If you want larger spätzle you can use a smaller chopping board and a chef knife or a bench scraper. Place one batch of dough on the chopping board and let it rest at an angle at the edge of the pot. Start to cut small pieces of the dough right into the boiling water. It works okay and probably would be better with practice.

Al Forno’s Penne with Tomato Sauce, Cream and Five Cheeses

You can, of course, make this ridiculously simple entree without goat cheese…but would you want to? It’s perfect for that collection of cheese leftovers that hang around so many of our fridges. So easy you won’t believe it. Genius, in fact! Thank you to Food52!

Al Forno’s Penne with Tomato, Cream & Five Cheeses

Adapted very slightly from Cucina Simpatica: Robust Trattoria Cooking by Johanne Killeen & George Germon (Harper Collins, 1991)

Serves 4, or 6 to 8 as an appetizer

2 cups heavy cream
1 cup chopped canned tomatoes in heavy puree
1/2 cup freshly grated pecorino Romano (or aged hard goat) cheese (1 1/2 ounces)
1/2 cup coarsely shredded Fontina (or young goat Gouda) cheese (1 1/2 ounces)
1/4 cup crumbled Gorgonzola cheese (1 1/2 ounces)
2 tablespoons fresh goat cheese
1/4 pound thinly sliced fresh mozzarella cheese
3/4 teaspoon kosher salt, plus more for pasta water
6 fresh basil leaves, coarsely chopped
1 pound penne rigate or conchiglie rigate
4 tablespoons (1/2 stick) unsalted butter, sliced thinly


You won’t meet a speedier baked pasta, not one this good.

The recipe comes from a couple of former artists who, on the eve of opening their first restaurant in 1980, felt inspired to add baked pasta to their menu after seeing one in a smoky photo in an old Gourmet magazine.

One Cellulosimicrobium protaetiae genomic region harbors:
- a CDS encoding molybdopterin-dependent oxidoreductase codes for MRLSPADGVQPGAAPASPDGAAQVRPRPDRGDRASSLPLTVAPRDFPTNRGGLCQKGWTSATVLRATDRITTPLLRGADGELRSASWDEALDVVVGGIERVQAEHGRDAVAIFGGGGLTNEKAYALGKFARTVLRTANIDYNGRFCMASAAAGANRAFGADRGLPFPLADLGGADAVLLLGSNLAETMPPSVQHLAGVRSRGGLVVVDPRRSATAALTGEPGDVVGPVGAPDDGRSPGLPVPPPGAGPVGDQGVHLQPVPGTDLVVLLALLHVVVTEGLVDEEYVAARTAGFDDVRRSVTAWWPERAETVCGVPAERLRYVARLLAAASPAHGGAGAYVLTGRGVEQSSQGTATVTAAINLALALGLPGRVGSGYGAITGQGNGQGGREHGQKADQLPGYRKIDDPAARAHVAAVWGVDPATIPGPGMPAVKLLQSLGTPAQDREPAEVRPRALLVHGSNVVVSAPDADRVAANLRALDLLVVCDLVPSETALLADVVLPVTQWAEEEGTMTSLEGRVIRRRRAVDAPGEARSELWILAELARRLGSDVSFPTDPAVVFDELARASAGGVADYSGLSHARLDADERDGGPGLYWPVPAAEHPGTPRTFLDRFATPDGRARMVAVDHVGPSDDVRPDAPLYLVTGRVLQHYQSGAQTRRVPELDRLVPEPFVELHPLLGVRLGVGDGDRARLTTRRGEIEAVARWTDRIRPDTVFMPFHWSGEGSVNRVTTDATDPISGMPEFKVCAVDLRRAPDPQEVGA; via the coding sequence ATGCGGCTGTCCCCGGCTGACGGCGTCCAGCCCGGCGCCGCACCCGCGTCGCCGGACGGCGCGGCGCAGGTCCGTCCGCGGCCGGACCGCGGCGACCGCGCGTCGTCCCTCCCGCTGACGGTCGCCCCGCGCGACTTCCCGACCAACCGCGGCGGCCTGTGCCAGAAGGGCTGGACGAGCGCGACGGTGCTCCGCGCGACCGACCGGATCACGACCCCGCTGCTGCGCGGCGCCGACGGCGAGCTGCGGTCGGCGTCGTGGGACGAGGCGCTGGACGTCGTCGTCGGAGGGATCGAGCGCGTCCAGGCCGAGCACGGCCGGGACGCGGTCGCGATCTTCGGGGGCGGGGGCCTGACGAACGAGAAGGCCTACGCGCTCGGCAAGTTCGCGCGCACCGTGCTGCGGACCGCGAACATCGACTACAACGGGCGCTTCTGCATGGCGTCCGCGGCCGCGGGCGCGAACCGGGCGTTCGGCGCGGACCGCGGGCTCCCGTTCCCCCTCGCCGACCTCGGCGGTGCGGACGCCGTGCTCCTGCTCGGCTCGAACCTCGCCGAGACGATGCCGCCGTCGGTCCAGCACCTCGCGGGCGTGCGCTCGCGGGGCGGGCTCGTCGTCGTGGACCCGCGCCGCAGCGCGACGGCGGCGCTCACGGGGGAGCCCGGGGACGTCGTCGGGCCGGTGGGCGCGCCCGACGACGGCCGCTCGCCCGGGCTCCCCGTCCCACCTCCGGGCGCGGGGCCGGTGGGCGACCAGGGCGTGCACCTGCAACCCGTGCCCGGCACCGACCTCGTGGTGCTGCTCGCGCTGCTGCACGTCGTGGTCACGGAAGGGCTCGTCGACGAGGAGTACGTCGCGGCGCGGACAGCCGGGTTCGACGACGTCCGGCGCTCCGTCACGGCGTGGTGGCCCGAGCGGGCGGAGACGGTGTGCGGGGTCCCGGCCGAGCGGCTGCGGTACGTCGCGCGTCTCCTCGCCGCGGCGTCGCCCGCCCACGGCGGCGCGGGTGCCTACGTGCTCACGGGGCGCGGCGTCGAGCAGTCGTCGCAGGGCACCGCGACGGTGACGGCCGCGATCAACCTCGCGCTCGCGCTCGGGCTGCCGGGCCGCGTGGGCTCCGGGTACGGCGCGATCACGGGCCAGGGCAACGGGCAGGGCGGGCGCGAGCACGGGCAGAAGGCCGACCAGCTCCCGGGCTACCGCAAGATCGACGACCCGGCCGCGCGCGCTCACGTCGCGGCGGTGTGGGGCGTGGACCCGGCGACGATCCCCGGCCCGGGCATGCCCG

It’s time to get acquainted with oven-baked pasta, because once you know about it, you’ll never shy away from inviting company for dinner; never wonder what to make to cheer someone up; never go out seeking solace in shoddy takeout, when comfort is right in your pantry (and cheese drawer).


Here’s how it comes together: gather your cheeses; mix them into a slurry with canned tomatoes, basil, and a pint of cream in a big bowl. Boil a pound of pasta briefly (four minutes only), then drain and add that in too.


Portion the whole mess into whatever shallow baking vessels you have, scatter some butter shavings across the top, and roast in a 500 degree oven for oh, about 10 minutes.


The first time you make it, you won’t trust it. The sauce, at first, looks thin and sketchy. It seems your poor penne will be undercooked (it’s only boiled for 4 minutes out of an alleged 13). You will wonder if eating all that cream and cheese is wise, and why five different cheeses needed to get involved.